If you have ever experienced meeting the same people every day while commuting or buying coffee at your favourite café, you may have already guessed that the way humans move around in the world is highly predictable. Scientific studies have confirmed this, and shown that predictability can be exploited to forecast future behaviour: Given where you went for lunch in the last few working days, one can make a good guess about your next lunch break.
In fact, all of us are equipped with a fairly small set of 'favourite places' where we grab lunch, do sport, relax, meet friends, and develop most of our day-to-day life.
Our study is the first to look at human mobility beyond day-to-day routines. We investigated changes in behaviour across months and years, using a unique dataset: A collection of 40,000 high-resolution trajectories (routes) recorded on mobile phones, sampled every minute for 24 months.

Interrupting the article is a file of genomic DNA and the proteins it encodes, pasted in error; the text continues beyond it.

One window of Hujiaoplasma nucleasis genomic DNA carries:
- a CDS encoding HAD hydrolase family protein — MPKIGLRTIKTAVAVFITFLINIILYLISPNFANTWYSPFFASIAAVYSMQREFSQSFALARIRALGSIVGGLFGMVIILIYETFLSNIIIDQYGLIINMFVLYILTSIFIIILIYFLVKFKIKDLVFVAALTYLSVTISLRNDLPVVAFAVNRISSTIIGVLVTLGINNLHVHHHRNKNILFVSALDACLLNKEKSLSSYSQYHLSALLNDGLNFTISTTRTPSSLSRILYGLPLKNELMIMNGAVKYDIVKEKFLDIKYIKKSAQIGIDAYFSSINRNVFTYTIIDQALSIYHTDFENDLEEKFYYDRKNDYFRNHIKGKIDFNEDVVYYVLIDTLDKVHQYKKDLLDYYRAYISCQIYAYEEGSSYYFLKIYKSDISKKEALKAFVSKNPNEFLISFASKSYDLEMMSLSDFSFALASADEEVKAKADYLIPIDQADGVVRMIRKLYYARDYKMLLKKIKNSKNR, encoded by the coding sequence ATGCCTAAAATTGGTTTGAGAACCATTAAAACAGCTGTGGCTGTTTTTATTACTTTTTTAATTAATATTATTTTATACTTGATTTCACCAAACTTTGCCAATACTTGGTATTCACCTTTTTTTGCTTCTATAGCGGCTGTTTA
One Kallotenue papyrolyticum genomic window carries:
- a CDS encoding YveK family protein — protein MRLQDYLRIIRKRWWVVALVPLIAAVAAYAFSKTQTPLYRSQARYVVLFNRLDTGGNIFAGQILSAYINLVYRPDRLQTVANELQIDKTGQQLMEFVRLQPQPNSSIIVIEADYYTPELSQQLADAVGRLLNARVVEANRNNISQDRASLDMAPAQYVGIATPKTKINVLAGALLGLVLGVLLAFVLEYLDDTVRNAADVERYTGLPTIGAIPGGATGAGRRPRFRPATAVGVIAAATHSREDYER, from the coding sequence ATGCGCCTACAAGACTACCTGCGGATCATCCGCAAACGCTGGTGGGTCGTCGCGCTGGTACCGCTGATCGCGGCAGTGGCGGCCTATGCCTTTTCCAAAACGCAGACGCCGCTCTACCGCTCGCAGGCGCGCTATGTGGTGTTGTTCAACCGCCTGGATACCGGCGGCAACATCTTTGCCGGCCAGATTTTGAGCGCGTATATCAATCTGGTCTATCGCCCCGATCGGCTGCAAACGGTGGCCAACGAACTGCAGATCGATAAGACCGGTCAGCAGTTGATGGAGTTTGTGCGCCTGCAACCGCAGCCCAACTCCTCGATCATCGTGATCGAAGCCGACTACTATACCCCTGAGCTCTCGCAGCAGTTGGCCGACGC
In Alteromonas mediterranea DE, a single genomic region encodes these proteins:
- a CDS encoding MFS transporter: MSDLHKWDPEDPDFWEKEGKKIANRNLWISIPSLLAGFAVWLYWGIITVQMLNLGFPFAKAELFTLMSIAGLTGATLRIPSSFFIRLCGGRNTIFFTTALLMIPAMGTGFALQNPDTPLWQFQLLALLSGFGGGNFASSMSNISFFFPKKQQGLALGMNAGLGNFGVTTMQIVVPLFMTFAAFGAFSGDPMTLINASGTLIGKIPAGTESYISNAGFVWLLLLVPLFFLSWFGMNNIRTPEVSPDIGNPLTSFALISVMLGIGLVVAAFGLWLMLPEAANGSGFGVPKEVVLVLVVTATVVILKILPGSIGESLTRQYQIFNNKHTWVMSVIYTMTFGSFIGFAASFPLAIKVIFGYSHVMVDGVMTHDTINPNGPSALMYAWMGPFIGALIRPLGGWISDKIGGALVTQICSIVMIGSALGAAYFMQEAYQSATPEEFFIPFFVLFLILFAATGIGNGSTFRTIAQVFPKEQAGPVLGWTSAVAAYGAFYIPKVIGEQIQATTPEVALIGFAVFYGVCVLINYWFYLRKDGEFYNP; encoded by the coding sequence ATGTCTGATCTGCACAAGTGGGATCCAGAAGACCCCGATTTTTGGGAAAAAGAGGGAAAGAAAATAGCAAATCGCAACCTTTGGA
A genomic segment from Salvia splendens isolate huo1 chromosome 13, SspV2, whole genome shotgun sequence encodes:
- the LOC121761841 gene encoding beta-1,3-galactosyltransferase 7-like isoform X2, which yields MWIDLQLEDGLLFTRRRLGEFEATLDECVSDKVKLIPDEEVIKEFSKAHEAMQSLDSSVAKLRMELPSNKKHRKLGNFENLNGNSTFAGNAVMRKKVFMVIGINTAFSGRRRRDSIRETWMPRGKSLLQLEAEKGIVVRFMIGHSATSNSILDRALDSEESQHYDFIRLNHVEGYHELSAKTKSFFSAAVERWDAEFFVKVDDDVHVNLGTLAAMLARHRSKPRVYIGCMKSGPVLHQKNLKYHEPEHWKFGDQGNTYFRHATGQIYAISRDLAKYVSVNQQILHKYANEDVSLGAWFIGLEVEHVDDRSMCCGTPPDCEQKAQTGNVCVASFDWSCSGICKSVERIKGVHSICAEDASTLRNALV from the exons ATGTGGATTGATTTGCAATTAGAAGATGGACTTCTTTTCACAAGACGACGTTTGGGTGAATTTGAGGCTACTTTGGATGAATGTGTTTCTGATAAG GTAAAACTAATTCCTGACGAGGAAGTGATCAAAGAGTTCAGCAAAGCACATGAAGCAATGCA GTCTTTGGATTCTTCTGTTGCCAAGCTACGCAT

It includes data from the SensibleDTU project, where students at the Technical University of Denmark were given smartphones to record their whereabouts.
Never ending exploration
Our results suggest that people might not be so boring after all.
We actually continuously discover new locations over the course of our lives. Not surprisingly, some of us are more or less explorative than others. But, unexpectedly, any of us, at any stage in life, will find ourselves exploring new places that we haven’t been to before.
But there is more. Occasionally, we may discover a restaurant we like very much, a new shop with exceptional deals, a nice park a bit further from home, or simply a place where it is worth returning. And we go there. Our small set of 'favourite places' is not immutable, but can accommodate new locations when our preferences change. The data shows this pattern very clearly.
Most of us are conservative when it comes to mobility
Just like when we discover new bars, restaurants and beaches, we sometimes stop visiting places we used to enjoy. And when we started looking at this effect, we discovered something remarkable.